Federal Sentencing Guidelines


sentence, in criminal law, punishment that a court orders, imposed on a person convicted of criminal activity. Sentences typically consist of fines, corporal punishment, imprisonment for varying periods including life, or capital punishment, and sometimes combine two or more elements. In the United States, the Eighth Amendment to the Constitution bans "cruel and unusual punishments" (effectively excluding corporal punishment), and exile and forfeiture of property by heirs are not imposed. Especially in punishing misdemeanors, payment of a fine may be the alternative to a prison sentence.

The sentence to be imposed is generally fixed by statute. In some cases (mandatory sentencing) the duration is exactly prescribed; in others the judge (and in some instances, the jury) has limited discretion. The U.S. Supreme Court has held that courts in sentencing may, and sometimes must, consider not only the crimes for which a defendant was convicted, but also other charges, even if they led to acquittal. The Court has also ruled that only a jury may make the factual findings that can increase a sentence beyond the usual range specified in law for a crime. If a person is convicted of more than one crime at a single trial, the sentences may run concurrently (i.e., all beginning at the same time) or consecutively. In indeterminate sentencing, a minimum and maximum term is set, and good behavior may allow a convict to be released on parole any time after the minimum term has been served. In many states successive convictions on felony charges bring longer sentences, and in the 1980s some U.S. states and the federal government began to impose "three strikes" and similar laws, ordering mandatory long-term or life imprisonment for repeated felony offenses. Such laws have been criticized for sometimes requiring long sentences for nonviolent offenders whose crimes may include petty theft or drug possession. Persons found incapable of understanding the nature of their crimes or of helping in their defense are often committed to mental institutions for periods that are to end if they recover sanity; these are effectively, if not technically, sentences. See also verdict, jury, and pardon.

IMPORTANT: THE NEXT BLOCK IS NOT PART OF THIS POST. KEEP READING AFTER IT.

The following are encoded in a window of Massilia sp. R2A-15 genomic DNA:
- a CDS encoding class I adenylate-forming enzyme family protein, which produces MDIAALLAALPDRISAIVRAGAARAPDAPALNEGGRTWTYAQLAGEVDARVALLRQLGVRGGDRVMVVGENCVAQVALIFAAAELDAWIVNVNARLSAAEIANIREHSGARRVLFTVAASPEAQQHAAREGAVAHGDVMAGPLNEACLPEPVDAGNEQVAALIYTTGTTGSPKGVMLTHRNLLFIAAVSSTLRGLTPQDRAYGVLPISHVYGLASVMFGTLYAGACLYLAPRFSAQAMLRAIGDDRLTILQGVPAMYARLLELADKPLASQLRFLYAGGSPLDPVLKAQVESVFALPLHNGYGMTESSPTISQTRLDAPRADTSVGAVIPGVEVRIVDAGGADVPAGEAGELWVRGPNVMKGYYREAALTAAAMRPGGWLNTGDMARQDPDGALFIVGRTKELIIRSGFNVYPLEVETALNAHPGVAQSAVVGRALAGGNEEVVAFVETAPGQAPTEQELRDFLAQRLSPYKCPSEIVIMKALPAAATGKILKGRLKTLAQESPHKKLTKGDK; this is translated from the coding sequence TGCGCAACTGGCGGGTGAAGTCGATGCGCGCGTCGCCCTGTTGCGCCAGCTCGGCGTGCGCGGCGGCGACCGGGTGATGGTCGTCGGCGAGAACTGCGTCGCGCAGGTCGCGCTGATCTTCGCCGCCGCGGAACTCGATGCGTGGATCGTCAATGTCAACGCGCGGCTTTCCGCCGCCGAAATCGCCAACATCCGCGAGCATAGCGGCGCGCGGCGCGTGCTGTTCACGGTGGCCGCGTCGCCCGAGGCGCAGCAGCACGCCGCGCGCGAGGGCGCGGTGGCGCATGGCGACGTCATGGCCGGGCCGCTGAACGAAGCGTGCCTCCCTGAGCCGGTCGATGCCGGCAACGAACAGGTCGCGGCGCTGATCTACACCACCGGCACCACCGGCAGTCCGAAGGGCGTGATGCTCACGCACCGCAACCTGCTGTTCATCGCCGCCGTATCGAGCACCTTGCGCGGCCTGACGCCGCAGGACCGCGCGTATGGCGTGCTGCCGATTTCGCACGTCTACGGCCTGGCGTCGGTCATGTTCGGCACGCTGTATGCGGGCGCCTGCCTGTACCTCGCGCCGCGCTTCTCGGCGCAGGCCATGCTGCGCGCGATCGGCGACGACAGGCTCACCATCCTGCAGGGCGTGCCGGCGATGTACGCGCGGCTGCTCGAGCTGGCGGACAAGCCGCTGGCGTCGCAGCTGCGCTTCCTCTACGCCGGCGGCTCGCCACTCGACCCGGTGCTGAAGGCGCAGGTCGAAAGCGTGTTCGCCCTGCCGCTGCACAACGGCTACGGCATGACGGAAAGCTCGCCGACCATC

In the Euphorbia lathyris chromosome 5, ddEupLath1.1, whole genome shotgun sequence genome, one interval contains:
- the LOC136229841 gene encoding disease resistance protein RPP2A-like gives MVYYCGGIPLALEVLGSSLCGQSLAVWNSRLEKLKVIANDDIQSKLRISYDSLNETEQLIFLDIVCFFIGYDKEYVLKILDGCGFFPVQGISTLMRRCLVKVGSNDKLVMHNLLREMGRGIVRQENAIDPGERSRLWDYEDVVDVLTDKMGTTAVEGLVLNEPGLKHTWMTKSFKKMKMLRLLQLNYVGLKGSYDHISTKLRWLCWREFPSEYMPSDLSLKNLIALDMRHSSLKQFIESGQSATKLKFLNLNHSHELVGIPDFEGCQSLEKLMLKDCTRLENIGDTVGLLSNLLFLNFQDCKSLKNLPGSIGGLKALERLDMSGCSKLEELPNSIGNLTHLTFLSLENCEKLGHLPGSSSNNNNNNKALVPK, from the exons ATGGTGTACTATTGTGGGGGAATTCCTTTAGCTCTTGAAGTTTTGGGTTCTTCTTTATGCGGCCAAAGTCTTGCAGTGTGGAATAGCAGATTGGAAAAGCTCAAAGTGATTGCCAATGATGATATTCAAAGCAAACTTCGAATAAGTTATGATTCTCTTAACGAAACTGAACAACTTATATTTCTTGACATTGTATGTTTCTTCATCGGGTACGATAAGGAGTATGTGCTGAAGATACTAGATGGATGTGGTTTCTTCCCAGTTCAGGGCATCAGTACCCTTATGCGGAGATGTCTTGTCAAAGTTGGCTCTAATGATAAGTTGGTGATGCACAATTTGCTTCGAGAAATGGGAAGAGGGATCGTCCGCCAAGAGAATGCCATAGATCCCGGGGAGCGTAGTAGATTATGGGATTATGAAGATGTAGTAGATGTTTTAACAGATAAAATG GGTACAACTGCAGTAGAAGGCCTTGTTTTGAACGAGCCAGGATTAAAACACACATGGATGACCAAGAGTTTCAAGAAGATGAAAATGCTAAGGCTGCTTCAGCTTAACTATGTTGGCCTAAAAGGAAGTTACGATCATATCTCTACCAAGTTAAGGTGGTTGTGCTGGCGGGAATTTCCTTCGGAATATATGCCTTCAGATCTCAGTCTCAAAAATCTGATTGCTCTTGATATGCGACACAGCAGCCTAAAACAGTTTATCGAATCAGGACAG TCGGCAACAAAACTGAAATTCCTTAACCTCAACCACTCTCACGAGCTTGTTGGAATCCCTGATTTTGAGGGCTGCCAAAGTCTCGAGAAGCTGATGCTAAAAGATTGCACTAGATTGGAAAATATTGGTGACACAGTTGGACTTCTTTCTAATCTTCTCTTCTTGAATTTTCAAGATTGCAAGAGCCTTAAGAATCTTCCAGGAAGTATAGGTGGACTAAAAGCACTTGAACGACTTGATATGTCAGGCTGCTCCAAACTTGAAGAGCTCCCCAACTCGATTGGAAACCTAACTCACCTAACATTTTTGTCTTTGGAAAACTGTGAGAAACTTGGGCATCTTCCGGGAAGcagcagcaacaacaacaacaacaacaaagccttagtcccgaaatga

The Columbia Encyclopedia, 6th ed. Copyright© 2015, The Columbia University Press.

Federal Sentencing Guidelines: Selected full-text books and articles

Federal Sentencing Guidelines and the Rehnquist Court: Theories of Statutory Interpretation By Spiro, Rebecca L American Criminal Law Review, Vol. 37, No. 1, Winter 2000
The Effect of the Federal Sentencing Guidelines on Inter-Judge Sentencing Disparity By Hofer, Paul J.; Blackwell, Kevin R.; Ruback, R. Barry Journal of Criminal Law and Criminology, Vol. 90, No. 1, Fall 1999
The Role of Criminal Record in the Federal Sentencing Guidelines By Roberts, Julian V Criminal Justice Ethics, Vol. 13, No. 1, Spring 1994
Peer-reviewed publications on Questia are publications containing articles which were subject to evaluation for accuracy and substance by professional peers of the article's author(s).
The Exclusionary Rule at Sentencing: New Life under the Federal Sentencing Guidelines? By Forde, Michael K American Criminal Law Review, Vol. 33, No. 2, Winter 1996
Double Jeopardy and the United States Sentencing Guidelines By Wiet, Elizabeth J Journal of Criminal Law and Criminology, Vol. 86, No. 4, Summer 1996
Sentencing Matters By Michael Tonry Oxford University Press, 1996
Librarian’s tip: Chap. 3 "The Federal Sentencing Guidelines"
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